Spring is back. For gardeners and plant lovers it is one of the most exciting times of the year that brings their beloved perennial plants back to life after a long winter sleep.
Among these plants is the epitome of American wildflowers known as Trillium grandiflorum (large-flowered trillium). The name “Trillium” refers to the plant structure: three petals, three sepals and three leaves (which are technically bracts).
In the beds on the north side of the Shade Border, pure white flowers of Trillium grandiflorum start to bloom in late April, gradually fading to pink after a month-long display. Trillium grandiflorum seeds require double dormancy−it takes two years for seeds to germinate. Even under optimal conditions they take seven to ten years to reach flowering size. As a result, the vast majority of plants sold in commercial nurseries are believed to be collected from the wild. Such heavy collecting, combined with other pressures such as habitat destruction, may effectively endanger this plant in some areas. In the Shade Border, other notable Trillium species include red flowering Trillium sessile (toadshade) and yellow flowering T. luteum (yellow trillium).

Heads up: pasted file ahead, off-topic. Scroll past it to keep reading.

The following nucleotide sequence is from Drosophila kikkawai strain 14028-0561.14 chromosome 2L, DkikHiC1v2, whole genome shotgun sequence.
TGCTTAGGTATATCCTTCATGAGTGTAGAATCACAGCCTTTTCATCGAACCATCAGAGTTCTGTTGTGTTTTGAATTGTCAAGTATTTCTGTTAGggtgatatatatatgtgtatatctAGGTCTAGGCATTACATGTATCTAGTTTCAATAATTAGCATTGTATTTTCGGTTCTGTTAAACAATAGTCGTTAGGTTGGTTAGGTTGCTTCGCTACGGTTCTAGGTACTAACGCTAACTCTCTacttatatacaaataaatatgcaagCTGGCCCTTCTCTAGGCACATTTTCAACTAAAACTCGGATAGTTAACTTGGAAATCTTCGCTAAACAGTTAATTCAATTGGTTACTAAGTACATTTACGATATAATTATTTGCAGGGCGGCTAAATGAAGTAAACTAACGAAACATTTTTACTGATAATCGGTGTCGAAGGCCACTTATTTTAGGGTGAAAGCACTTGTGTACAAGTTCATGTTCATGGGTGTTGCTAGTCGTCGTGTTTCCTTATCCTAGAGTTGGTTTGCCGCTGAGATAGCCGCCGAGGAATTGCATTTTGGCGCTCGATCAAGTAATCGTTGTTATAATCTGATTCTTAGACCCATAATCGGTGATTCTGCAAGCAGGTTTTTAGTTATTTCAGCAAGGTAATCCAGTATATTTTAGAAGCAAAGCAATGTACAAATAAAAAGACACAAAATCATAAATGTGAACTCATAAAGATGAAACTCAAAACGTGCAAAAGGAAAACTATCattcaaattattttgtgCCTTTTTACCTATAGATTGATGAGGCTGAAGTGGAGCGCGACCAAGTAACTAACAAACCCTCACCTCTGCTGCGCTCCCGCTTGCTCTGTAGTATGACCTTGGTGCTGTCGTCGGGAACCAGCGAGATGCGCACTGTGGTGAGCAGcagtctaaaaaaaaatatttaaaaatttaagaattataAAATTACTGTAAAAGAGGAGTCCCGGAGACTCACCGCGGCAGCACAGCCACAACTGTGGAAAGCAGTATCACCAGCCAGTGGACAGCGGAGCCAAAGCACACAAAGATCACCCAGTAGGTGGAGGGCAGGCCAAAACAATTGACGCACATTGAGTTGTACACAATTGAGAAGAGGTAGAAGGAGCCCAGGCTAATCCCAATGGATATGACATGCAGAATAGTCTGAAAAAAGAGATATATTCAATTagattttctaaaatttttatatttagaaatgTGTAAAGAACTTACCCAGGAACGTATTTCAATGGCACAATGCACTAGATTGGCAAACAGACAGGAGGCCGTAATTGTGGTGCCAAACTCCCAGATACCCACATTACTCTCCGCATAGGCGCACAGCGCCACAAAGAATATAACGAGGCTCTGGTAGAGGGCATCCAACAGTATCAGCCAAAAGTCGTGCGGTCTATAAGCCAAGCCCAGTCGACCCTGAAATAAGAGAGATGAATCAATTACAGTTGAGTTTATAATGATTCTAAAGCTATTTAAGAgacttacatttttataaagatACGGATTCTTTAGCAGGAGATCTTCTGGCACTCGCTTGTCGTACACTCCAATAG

In early spring, another American native, Podophyllum peltatum (mayapple), is also in abundance in the Shade Border. Despite the common name “mayapple”, it is the flower that appears in early May not the fruit, which appears in the summer. Mayapple’s anemone-shaped flowers are usually hidden under its umbrella shaped leaves. Its fully ripened, egg-shaped and fleshy fruit is edible; other parts of the plant, however, including rhizomes, leaves and seeds, are poisonous. The root and plant contain Podophyllin, currently being studied for its ability to fight cancer, and other healing properties.
This post was authored by Harnek Singh, a Wave Hill Gardener. Harnek tends the Shade Border, Monocot and Aquatic Gardens.